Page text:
Ebola is making millions of Americans sick.
No, they’re not contracting the virus, which has killed thousands of Africans in the worst outbreak in history.
I’m saying people are sick of the breathless reports and fear-mongering pronouncements from politicians, cable news outlets and talk radio hosts.
The fact is that in a country of 300 million people, only two have actually become infected here in the United States (due to poor protocols at a Dallas hospital). Two others (one of whom died) developed symptoms here after visits to West Africa.
A few other patients were brought here for treatment after developing symptoms overseas. At the Omaha, Atlanta and Maryland hospitals where those patients were treated (and where the two Dallas healthcare workers have been hospitalized), no healthcare workers have contracted Ebola. The government built special units at these hospitals to handle contagious patients in a post-9/11 effort to prepare for possible biological attacks.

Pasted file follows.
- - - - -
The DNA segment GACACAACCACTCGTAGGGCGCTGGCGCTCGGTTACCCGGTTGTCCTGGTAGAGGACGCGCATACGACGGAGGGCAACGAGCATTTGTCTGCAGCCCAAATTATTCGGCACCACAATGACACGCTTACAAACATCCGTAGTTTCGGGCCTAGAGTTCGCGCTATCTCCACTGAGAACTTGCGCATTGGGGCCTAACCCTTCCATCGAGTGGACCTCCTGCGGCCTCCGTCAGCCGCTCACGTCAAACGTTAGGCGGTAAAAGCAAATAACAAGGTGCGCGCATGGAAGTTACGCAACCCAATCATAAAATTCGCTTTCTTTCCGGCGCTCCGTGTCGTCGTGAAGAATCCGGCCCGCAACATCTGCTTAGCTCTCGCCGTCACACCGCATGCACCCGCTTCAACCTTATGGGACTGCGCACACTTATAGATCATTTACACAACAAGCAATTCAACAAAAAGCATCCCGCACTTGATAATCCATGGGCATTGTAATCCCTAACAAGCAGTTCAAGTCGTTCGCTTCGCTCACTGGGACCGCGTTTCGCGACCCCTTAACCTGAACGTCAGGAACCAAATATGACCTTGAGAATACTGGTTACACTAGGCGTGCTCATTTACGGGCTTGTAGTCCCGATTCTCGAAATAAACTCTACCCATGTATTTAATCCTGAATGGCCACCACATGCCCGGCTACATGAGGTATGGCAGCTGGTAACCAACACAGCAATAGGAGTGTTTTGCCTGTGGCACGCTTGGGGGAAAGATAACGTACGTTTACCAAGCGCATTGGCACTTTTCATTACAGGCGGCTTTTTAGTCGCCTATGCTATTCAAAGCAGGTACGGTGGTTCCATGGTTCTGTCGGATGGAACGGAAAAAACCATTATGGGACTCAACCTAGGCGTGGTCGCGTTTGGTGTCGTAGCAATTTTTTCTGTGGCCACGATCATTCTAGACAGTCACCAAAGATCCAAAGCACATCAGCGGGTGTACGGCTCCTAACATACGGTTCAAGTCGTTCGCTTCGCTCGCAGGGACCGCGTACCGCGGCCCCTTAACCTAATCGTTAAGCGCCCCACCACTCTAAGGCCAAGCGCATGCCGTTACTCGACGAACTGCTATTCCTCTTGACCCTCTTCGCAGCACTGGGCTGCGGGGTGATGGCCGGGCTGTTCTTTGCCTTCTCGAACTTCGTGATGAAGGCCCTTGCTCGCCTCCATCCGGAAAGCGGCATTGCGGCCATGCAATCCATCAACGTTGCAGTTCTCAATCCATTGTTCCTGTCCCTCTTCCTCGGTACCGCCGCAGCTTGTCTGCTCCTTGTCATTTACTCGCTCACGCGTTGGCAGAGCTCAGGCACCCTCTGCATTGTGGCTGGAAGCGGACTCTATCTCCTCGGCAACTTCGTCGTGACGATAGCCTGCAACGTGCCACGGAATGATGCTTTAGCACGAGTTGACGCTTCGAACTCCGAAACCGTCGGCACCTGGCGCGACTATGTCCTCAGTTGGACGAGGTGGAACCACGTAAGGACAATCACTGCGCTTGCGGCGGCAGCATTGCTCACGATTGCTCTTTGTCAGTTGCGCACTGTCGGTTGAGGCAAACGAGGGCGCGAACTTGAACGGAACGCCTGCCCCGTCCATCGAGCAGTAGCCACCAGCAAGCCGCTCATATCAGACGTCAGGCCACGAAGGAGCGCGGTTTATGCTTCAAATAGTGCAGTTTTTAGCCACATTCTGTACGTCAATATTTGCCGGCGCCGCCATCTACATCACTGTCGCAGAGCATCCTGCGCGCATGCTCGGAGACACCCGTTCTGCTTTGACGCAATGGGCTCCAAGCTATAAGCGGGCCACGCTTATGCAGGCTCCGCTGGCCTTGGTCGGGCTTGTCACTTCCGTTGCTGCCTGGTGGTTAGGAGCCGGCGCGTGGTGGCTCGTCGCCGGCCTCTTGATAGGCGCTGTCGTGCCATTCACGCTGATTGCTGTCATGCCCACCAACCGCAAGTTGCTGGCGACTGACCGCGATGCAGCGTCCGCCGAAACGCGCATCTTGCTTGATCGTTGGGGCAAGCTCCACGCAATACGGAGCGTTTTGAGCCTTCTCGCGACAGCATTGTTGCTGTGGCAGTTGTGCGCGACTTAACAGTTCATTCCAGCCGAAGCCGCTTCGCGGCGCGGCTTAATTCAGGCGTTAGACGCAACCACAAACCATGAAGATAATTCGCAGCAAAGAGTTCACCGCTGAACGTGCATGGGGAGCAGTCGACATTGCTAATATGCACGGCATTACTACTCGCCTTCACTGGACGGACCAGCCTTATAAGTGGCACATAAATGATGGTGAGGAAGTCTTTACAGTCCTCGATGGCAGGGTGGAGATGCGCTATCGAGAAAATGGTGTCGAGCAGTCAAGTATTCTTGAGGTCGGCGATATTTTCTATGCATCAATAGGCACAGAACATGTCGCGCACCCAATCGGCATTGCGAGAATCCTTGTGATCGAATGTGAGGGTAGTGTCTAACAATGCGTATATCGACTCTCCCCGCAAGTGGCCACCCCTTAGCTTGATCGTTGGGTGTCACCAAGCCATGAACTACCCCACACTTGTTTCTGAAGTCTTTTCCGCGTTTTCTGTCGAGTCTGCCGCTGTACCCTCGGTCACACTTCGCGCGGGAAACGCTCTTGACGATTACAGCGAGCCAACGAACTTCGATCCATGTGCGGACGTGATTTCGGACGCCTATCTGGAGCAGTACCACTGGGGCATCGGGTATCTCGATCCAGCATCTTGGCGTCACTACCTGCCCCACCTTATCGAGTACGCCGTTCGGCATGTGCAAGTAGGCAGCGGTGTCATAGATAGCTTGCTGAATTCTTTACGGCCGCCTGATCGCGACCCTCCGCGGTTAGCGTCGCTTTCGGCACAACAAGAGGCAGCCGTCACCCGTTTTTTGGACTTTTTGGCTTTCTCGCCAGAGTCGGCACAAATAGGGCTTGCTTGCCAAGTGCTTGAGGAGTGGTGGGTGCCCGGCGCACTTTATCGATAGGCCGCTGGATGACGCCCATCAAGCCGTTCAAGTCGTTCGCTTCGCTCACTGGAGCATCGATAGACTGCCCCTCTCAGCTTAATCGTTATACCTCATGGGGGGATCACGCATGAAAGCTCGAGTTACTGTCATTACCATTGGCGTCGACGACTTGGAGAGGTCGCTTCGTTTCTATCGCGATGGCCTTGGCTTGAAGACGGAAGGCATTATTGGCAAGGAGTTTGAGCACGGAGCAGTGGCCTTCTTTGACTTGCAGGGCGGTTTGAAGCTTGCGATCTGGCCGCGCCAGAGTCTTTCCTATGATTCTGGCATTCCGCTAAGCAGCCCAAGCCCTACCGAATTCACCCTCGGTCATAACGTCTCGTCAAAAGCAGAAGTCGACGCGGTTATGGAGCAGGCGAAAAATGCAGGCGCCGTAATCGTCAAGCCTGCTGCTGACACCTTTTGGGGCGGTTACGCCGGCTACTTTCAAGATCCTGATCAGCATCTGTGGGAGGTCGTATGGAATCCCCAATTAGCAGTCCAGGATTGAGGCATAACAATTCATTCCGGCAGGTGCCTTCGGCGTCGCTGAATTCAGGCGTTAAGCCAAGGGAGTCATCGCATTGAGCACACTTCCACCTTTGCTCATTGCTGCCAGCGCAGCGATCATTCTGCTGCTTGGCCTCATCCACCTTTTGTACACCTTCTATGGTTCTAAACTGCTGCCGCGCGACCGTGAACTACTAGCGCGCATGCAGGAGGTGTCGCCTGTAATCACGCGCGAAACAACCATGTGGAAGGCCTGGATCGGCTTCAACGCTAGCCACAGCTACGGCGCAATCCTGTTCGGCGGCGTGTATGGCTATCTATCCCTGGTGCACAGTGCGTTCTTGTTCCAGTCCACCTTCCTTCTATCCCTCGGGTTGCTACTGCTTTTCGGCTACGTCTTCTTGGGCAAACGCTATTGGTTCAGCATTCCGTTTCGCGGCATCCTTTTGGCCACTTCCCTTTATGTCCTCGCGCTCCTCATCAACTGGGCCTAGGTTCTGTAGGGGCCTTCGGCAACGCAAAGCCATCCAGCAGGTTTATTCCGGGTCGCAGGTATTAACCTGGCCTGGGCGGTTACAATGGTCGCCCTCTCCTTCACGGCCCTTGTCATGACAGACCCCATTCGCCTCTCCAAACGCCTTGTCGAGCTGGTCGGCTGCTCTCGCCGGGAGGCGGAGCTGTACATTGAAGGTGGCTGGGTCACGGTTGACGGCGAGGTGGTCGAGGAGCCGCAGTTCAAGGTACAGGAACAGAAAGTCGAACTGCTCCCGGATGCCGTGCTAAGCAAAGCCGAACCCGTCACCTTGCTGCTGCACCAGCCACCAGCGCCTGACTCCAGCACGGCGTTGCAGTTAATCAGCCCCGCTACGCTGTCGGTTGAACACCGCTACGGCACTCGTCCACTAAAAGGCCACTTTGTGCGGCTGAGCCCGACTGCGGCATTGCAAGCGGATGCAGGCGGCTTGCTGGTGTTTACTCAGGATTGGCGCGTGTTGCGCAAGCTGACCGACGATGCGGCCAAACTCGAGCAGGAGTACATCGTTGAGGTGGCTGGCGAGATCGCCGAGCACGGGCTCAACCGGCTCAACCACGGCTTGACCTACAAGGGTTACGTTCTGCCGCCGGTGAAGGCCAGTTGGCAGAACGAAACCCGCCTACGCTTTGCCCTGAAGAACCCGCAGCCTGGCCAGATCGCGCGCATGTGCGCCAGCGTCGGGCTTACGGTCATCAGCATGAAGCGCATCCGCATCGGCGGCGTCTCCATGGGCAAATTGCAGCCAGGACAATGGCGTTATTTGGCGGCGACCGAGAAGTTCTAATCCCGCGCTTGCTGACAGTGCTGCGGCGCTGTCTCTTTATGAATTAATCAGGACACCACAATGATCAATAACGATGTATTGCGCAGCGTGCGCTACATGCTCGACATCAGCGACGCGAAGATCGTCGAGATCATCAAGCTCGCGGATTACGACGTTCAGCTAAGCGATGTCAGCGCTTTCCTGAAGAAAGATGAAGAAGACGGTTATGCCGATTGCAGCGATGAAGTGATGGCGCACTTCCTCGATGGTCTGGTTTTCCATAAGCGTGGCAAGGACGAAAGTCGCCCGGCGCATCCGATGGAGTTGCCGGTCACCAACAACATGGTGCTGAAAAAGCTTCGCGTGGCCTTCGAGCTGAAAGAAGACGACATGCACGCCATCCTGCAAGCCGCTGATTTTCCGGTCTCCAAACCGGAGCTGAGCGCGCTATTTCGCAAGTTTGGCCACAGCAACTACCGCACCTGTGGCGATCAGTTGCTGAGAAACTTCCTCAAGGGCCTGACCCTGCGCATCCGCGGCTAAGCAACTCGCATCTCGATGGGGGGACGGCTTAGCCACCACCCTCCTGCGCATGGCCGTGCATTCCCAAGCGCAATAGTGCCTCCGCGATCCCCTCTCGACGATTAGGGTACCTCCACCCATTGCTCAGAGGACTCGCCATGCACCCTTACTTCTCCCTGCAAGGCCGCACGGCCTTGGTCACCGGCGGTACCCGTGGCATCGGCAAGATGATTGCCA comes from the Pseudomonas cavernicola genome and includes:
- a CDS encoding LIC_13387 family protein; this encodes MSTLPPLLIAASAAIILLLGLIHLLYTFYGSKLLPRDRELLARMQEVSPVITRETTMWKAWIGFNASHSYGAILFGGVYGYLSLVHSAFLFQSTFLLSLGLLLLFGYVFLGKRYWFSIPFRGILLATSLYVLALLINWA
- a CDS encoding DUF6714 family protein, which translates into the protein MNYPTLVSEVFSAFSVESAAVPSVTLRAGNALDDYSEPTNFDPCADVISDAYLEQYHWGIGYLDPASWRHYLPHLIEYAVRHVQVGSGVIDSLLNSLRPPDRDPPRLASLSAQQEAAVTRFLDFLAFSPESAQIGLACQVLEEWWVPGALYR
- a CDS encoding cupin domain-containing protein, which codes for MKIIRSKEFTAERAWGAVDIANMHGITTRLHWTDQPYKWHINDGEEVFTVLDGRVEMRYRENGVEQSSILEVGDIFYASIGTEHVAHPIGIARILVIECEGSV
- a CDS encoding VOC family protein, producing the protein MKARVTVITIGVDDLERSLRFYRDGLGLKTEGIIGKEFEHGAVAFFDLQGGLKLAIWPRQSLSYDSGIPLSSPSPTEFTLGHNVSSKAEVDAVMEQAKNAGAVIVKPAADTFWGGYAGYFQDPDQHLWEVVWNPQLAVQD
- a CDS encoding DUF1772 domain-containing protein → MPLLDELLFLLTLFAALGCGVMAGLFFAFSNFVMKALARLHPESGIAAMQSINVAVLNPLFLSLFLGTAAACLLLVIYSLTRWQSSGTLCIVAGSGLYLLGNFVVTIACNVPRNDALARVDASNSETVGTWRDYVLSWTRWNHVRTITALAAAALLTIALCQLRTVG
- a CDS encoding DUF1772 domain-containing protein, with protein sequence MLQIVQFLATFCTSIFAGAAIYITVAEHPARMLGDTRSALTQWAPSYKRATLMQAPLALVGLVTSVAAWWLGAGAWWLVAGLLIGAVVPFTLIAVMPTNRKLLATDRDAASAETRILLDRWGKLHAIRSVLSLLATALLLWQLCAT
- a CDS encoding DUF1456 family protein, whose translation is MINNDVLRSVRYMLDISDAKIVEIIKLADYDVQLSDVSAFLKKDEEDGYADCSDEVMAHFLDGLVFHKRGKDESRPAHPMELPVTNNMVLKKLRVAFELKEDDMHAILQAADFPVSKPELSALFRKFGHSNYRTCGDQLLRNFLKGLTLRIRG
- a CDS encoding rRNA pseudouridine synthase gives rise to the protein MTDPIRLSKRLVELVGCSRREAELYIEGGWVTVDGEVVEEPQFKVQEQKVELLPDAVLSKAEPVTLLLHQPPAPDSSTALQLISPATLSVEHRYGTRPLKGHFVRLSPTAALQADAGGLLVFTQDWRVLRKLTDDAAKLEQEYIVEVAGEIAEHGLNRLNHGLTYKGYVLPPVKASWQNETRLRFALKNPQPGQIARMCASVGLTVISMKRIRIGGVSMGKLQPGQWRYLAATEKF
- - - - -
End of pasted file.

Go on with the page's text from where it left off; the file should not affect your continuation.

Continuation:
Also: No one the Dallas patient was with before he was hospitalized has become ill. That says something about how hard it is to spread this virus – unlike, say, influenza.
Meanwhile (here comes the Iowa angle), an Ames company has been in the headlines for its work on an Ebola vaccine. Iowa press coverage of NewLink Genetics has largely tracked the company’s plans to get the vaccine into human trials. It’s rarely gone beyond a single source: NewLink.
Reports outside the state, however, have been more critical. NewLink denies it, but some say the company has purposely delayed the trials while Ebola spreads in Africa and people die.
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